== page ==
How the name of the ship fits the situation! Isn’t that funny? Yes, but only for those who have nothing to do with it. But wait: if we drill deeper into this event, we come to a behavioural pattern that should be more or less familiar to all of us: megalomania. This time on a global scale.
Why is that? Isn’t it sensible to build ships that carry as much freight as possible at low prices? After all, almost everything in the world economy runs according to this principle of efficiency. This “Ever Given”, for example, is 400 metres long and 60 metres wide. One of the largest container ships in the world. This time on its way with a cargo worth 3.4 billion dollars.
But then it happened. For reasons that are still unclear, this colossus was stranded in the Suez Canal and blocked a neuralgic bottleneck of world trade. When, after six days, the canal was navigable again, 430 captains who had been waiting for passage breathed a sigh of relief, as did probably countless logistics companies, entrepreneurs and customers worldwide.
The canal authority lost 13-14 million dollars a day due to the blockade. On top of that come the costs of the salvage work. All in all, the canal authority is demanding compensation of about 1 billion dollars. But this will not be settled as quickly as the salvage of the “Ever Given”. It is now anchored in the Great Bitter Lake until the matter has been resolved. Again, isn’t that funny?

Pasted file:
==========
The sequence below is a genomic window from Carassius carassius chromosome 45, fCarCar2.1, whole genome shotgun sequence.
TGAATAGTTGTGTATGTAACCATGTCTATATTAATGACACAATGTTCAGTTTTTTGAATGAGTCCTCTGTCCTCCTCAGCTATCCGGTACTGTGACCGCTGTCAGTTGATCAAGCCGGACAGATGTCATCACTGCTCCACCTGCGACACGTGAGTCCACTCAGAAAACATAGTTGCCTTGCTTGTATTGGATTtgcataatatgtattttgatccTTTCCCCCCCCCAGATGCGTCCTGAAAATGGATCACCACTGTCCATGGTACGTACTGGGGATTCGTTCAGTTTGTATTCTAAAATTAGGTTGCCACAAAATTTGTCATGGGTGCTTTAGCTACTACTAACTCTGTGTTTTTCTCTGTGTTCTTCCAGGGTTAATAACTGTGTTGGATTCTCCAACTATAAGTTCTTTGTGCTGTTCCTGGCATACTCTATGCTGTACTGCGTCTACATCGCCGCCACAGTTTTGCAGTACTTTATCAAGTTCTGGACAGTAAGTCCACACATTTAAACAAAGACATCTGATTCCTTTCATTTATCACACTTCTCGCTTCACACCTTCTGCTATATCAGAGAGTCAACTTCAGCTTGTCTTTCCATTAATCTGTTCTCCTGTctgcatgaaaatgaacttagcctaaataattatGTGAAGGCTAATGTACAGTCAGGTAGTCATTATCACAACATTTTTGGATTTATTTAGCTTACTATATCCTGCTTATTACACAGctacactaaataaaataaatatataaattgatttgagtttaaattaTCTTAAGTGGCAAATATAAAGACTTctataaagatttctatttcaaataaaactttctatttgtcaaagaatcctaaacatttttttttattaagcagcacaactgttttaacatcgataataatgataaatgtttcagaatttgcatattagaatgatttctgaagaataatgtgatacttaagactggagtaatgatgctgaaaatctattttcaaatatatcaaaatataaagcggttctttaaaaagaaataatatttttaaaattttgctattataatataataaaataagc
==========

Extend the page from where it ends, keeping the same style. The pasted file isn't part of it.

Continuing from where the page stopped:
But let’s get serious: as dramatic and costly as the event with all its repercussions actually is, it also has an adequate metaphorical meaning and offers an occasion to learn, or rather to be conscious of one thing again: Growth is not limitless. We and everything are part of something. Therefore, we cannot afford to ignore our relevant environmental relationships without suffering harm.
If you build ships of these dimensions, you also need an infrastructure that fits them. This starts with canals, locks and port facilities – and ends with appropriately trained captains and crews. In the case of the dimensions of the “Ever Given”, risk management should have played an equally important role alongside the optimisation of benefits. But not only with the shipowner and shipbuilder, beyond that, other stakeholders should have been involved in responsible risk management geared towards sustainability. Especially canal operators, so that the risk of thrombosis in such ultra-critical traffic arteries is avoided. Perhaps this was the case. But I have my doubts about that. When I think of my project management experiences, risk management was very often regarded by the client as rather bothersome and unproductive.
Nothing in all the world is more dangerous than sincere ignorance and conscientious stupidity. (ML King)
Original text: PUE
English translation: BCO
- container-345128_1920: Andi Graf / Pixabay